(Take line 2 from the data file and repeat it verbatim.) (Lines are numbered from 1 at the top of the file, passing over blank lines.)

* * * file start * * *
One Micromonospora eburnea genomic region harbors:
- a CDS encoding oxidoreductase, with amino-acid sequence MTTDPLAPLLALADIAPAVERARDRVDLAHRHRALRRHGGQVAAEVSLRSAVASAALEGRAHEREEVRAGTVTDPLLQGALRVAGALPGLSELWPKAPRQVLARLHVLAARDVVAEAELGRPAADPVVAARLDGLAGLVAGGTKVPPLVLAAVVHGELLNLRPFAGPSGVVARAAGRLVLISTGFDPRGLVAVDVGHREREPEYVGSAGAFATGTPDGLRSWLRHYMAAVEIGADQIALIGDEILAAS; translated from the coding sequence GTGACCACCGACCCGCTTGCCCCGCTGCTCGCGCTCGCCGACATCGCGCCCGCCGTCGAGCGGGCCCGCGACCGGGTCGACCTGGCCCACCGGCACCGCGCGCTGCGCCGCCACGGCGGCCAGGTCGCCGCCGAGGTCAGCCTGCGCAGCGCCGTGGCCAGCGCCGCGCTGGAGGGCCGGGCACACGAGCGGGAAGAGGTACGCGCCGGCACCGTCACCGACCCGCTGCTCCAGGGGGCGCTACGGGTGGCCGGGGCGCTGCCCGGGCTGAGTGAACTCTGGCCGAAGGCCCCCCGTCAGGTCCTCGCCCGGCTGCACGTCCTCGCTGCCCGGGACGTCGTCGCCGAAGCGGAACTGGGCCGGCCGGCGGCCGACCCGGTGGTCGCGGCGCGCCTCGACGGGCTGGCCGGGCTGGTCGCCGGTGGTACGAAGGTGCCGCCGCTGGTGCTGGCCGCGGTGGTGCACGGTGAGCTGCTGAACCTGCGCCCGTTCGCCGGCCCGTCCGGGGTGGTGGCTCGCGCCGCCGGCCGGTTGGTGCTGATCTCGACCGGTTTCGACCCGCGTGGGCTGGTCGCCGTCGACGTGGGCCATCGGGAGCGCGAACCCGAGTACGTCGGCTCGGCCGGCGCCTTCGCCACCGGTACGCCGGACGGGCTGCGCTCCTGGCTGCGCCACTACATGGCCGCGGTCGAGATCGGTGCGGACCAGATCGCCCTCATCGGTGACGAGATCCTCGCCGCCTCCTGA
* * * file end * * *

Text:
- a CDS encoding oxidoreductase, with amino-acid sequence MTTDPLAPLLALADIAPAVERARDRVDLAHRHRALRRHGGQVAAEVSLRSAVASAALEGRAHEREEVRAGTVTDPLLQGALRVAGALPGLSELWPKAPRQVLARLHVLAARDVVAEAELGRPAADPVVAARLDGLAGLVAGGTKVPPLVLAAVVHGELLNLRPFAGPSGVVARAAGRLVLISTGFDPRGLVAVDVGHREREPEYVGSAGAFATGTPDGLRSWLRHYMAAVEIGADQIALIGDEILAAS; translated from the coding sequence GTGACCACCGACCCGCTTGCCCCGCTGCTCGCGCTCGCCGACATCGCGCCCGCCGTCGAGCGGGCCCGCGACCGGGTCGACCTGGCCCACCGGCACCGCGCGCTGCGCCGCCACGGCGGCCAGGTCGCCGCCGAGGTCAGCCTGCGCAGCGCCGTGGCCAGCGCCGCGCTGGAGGGCCGGGCACACGAGCGGGAAGAGGTACGCGCCGGCACCGTCACCGACCCGCTGCTCCAGGGGGCGCTACGGGTGGCCGGGGCGCTGCCCGGGCTGAGTGAACTCTGGCCGAAGGCCCCCCGTCAGGTCCTCGCCCGGCTGCACGTCCTCGCTGCCCGGGACGTCGTCGCCGAAGCGGAACTGGGCCGGCCGGCGGCCGACCCGGTGGTCGCGGCGCGCCTCGACGGGCTGGCCGGGCTGGTCGCCGGTGGTACGAAGGTGCCGCCGCTGGTGCTGGCCGCGGTGGTGCACGGTGAGCTGCTGAACCTGCGCCCGTTCGCCGGCCCGTCCGGGGTGGTGGCTCGCGCCGCCGGCCGGTTGGTGCTGATCTCGACCGGTTTCGACCCGCGTGGGCTGGTCGCCGTCGACGTGGGCCATCGGGAGCGCGAACCCGAGTACGTCGGCTCGGCCGGCGCCTTCGCCACCGGTACGCCGGACGGGCTGCGCTCCTGGCTGCGCCACTACATGGCCGCGGTCGAGATCGGTGCGGACCAGATCGCCCTCATCGGTGACGAGATCCTCGCCGCCTCCTGA